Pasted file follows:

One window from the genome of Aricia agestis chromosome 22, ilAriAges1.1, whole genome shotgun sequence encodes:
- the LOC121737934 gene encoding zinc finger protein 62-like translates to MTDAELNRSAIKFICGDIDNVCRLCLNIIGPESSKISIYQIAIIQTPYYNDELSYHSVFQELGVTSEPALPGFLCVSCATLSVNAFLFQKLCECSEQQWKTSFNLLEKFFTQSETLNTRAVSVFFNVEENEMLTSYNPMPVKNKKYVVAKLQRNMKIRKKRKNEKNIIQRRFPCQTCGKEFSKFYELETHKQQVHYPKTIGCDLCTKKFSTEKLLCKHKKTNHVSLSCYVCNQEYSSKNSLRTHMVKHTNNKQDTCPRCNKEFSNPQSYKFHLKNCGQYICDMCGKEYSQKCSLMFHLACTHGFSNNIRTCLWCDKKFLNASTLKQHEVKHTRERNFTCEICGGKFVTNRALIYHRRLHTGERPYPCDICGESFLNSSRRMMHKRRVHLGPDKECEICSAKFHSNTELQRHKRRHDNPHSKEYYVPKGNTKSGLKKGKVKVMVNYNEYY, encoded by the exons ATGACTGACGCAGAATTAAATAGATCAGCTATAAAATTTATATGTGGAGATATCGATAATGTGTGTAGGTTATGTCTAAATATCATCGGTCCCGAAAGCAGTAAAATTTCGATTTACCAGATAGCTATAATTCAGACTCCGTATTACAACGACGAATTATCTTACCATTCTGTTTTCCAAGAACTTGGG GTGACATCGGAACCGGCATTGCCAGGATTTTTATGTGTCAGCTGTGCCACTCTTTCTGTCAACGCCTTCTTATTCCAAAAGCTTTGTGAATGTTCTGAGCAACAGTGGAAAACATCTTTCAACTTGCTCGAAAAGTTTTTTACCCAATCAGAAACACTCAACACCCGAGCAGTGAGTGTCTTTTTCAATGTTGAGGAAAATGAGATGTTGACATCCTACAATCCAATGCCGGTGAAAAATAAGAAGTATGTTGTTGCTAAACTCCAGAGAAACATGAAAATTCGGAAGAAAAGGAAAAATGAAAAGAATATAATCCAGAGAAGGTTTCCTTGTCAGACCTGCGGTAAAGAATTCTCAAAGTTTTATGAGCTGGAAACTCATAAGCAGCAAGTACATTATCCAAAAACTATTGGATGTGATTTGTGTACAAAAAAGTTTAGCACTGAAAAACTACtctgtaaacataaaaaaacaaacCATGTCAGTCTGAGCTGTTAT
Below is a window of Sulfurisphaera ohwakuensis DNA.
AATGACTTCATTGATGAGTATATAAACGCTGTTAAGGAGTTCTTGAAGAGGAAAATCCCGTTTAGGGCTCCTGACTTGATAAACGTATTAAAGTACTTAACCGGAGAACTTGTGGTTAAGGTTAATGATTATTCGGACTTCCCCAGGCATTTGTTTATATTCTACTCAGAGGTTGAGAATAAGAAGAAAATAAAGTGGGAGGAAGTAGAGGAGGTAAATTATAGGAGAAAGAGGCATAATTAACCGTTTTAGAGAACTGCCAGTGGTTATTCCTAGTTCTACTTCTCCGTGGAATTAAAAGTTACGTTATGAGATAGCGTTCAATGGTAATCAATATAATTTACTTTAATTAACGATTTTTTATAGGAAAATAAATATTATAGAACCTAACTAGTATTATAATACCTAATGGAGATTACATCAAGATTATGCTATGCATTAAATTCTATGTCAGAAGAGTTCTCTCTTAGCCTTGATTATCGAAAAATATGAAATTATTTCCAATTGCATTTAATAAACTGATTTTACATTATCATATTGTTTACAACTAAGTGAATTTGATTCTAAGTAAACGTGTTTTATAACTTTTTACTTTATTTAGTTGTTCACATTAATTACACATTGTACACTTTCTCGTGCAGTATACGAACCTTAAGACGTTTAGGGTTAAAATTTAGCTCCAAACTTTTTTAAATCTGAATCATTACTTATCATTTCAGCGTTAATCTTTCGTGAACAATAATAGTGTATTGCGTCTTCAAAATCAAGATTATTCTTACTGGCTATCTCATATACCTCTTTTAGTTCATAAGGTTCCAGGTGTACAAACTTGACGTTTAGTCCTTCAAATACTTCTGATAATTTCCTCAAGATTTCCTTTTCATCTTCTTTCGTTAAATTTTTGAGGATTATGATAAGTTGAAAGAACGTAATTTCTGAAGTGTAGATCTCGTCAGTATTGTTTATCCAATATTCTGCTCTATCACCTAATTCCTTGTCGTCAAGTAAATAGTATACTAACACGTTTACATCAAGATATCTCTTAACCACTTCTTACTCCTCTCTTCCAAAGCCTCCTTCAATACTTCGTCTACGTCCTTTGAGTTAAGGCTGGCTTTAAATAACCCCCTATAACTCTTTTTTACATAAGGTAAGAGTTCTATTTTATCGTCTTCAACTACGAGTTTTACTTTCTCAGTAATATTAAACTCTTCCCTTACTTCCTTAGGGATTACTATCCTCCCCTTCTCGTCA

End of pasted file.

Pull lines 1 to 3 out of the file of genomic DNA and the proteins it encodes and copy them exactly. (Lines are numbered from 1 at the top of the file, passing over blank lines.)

One window from the genome of Aricia agestis chromosome 22, ilAriAges1.1, whole genome shotgun sequence encodes:
- the LOC121737934 gene encoding zinc finger protein 62-like translates to MTDAELNRSAIKFICGDIDNVCRLCLNIIGPESSKISIYQIAIIQTPYYNDELSYHSVFQELGVTSEPALPGFLCVSCATLSVNAFLFQKLCECSEQQWKTSFNLLEKFFTQSETLNTRAVSVFFNVEENEMLTSYNPMPVKNKKYVVAKLQRNMKIRKKRKNEKNIIQRRFPCQTCGKEFSKFYELETHKQQVHYPKTIGCDLCTKKFSTEKLLCKHKKTNHVSLSCYVCNQEYSSKNSLRTHMVKHTNNKQDTCPRCNKEFSNPQSYKFHLKNCGQYICDMCGKEYSQKCSLMFHLACTHGFSNNIRTCLWCDKKFLNASTLKQHEVKHTRERNFTCEICGGKFVTNRALIYHRRLHTGERPYPCDICGESFLNSSRRMMHKRRVHLGPDKECEICSAKFHSNTELQRHKRRHDNPHSKEYYVPKGNTKSGLKKGKVKVMVNYNEYY, encoded by the exons ATGACTGACGCAGAATTAAATAGATCAGCTATAAAATTTATATGTGGAGATATCGATAATGTGTGTAGGTTATGTCTAAATATCATCGGTCCCGAAAGCAGTAAAATTTCGATTTACCAGATAGCTATAATTCAGACTCCGTATTACAACGACGAATTATCTTACCATTCTGTTTTCCAAGAACTTGGG GTGACATCGGAACCGGCATTGCCAGGATTTTTATGTGTCAGCTGTGCCACTCTTTCTGTCAACGCCTTCTTATTCCAAAAGCTTTGTGAATGTTCTGAGCAACAGTGGAAAACATCTTTCAACTTGCTCGAAAAGTTTTTTACCCAATCAGAAACACTCAACACCCGAGCAGTGAGTGTCTTTTTCAATGTTGAGGAAAATGAGATGTTGACATCCTACAATCCAATGCCGGTGAAAAATAAGAAGTATGTTGTTGCTAAACTCCAGAGAAACATGAAAATTCGGAAGAAAAGGAAAAATGAAAAGAATATAATCCAGAGAAGGTTTCCTTGTCAGACCTGCGGTAAAGAATTCTCAAAGTTTTATGAGCTGGAAACTCATAAGCAGCAAGTACATTATCCAAAAACTATTGGATGTGATTTGTGTACAAAAAAGTTTAGCACTGAAAAACTACtctgtaaacataaaaaaacaaacCATGTCAGTCTGAGCTGTTAT
Below is a window of Sulfurisphaera ohwakuensis DNA.